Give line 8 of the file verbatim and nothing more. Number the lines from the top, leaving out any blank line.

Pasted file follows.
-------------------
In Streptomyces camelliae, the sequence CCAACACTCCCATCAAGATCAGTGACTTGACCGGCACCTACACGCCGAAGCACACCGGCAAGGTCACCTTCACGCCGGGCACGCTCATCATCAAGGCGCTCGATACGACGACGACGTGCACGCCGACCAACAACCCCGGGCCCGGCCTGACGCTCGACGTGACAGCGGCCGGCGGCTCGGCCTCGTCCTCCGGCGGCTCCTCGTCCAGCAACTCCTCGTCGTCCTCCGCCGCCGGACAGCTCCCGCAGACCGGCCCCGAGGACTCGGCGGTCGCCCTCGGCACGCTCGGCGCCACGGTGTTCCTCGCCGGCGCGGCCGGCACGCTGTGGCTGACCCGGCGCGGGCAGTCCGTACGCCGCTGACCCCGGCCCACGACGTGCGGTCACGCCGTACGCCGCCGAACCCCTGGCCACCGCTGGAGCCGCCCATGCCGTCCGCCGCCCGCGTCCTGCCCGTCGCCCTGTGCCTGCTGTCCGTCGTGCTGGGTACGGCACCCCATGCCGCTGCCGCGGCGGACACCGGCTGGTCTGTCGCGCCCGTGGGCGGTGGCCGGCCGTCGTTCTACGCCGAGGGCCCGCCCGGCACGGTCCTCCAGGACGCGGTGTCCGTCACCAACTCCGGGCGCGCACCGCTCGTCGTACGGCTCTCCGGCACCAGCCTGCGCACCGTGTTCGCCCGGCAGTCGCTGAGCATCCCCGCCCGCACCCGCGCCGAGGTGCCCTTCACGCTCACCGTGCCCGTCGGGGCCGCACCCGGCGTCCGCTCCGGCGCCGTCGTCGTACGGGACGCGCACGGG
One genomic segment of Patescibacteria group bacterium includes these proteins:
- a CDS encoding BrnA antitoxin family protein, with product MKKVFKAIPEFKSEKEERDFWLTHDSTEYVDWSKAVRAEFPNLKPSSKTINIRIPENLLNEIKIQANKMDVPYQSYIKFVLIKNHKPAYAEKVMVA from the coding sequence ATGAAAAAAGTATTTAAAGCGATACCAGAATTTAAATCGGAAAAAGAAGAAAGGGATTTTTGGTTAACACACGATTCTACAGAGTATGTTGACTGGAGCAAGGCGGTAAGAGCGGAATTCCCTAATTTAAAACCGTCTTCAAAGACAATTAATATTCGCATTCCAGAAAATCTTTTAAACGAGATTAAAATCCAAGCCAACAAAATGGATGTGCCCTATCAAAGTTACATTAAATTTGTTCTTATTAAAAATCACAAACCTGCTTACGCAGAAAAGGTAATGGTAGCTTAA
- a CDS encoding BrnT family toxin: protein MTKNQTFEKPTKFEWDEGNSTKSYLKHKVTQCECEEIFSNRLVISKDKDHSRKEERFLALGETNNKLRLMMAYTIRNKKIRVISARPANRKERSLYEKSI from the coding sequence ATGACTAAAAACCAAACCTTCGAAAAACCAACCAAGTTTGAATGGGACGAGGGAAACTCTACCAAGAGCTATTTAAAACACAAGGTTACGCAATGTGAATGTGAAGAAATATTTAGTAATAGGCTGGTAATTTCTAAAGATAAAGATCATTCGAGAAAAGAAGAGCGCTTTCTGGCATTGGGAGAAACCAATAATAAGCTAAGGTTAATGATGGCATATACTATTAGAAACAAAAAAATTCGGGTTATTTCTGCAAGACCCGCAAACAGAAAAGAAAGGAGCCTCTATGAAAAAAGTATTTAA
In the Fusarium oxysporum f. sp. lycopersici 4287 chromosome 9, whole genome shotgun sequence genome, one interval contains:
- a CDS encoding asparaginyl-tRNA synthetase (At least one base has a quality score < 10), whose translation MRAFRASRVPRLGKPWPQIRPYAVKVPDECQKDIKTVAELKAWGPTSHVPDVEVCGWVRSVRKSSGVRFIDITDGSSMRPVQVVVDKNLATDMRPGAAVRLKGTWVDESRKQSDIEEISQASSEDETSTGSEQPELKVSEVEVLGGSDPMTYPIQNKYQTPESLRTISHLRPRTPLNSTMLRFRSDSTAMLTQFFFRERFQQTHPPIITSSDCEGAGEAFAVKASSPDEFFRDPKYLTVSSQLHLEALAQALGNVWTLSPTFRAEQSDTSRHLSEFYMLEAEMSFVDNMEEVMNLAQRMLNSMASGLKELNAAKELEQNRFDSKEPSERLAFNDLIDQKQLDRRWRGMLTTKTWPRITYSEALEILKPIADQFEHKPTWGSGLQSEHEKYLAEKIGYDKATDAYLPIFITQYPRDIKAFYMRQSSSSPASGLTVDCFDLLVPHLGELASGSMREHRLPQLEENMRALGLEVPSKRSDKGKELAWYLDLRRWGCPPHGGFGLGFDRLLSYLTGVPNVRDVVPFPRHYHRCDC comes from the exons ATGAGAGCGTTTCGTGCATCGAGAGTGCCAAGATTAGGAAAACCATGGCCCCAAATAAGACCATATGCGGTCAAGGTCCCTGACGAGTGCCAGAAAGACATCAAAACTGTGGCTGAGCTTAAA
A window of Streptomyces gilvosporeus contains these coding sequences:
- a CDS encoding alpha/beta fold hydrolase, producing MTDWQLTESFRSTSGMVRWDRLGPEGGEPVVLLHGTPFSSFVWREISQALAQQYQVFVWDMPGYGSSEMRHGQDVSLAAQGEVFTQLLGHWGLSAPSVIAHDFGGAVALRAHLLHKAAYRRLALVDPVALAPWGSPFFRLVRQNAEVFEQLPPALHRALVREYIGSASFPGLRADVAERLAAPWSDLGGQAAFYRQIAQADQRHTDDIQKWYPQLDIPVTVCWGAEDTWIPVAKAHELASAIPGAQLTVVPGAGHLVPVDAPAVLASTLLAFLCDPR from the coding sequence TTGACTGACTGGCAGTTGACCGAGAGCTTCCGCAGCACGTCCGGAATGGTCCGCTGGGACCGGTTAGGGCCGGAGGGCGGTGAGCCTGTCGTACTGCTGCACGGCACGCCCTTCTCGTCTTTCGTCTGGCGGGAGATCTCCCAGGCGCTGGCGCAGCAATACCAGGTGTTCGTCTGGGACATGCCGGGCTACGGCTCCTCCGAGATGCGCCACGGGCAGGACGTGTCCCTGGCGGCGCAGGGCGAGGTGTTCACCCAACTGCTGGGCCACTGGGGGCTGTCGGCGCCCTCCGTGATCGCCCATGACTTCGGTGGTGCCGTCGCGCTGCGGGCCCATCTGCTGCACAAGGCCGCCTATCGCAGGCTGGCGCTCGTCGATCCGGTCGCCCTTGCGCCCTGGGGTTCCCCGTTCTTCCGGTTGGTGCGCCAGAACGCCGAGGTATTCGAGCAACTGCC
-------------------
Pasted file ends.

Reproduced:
- a CDS encoding alpha/beta fold hydrolase, producing MTDWQLTESFRSTSGMVRWDRLGPEGGEPVVLLHGTPFSSFVWREISQALAQQYQVFVWDMPGYGSSEMRHGQDVSLAAQGEVFTQLLGHWGLSAPSVIAHDFGGAVALRAHLLHKAAYRRLALVDPVALAPWGSPFFRLVRQNAEVFEQLPPALHRALVREYIGSASFPGLRADVAERLAAPWSDLGGQAAFYRQIAQADQRHTDDIQKWYPQLDIPVTVCWGAEDTWIPVAKAHELASAIPGAQLTVVPGAGHLVPVDAPAVLASTLLAFLCDPR from the coding sequence TTGACTGACTGGCAGTTGACCGAGAGCTTCCGCAGCACGTCCGGAATGGTCCGCTGGGACCGGTTAGGGCCGGAGGGCGGTGAGCCTGTCGTACTGCTGCACGGCACGCCCTTCTCGTCTTTCGTCTGGCGGGAGATCTCCCAGGCGCTGGCGCAGCAATACCAGGTGTTCGTCTGGGACATGCCGGGCTACGGCTCCTCCGAGATGCGCCACGGGCAGGACGTGTCCCTGGCGGCGCAGGGCGAGGTGTTCACCCAACTGCTGGGCCACTGGGGGCTGTCGGCGCCCTCCGTGATCGCCCATGACTTCGGTGGTGCCGTCGCGCTGCGGGCCCATCTGCTGCACAAGGCCGCCTATCGCAGGCTGGCGCTCGTCGATCCGGTCGCCCTTGCGCCCTGGGGTTCCCCGTTCTTCCGGTTGGTGCGCCAGAACGCCGAGGTATTCGAGCAACTGCC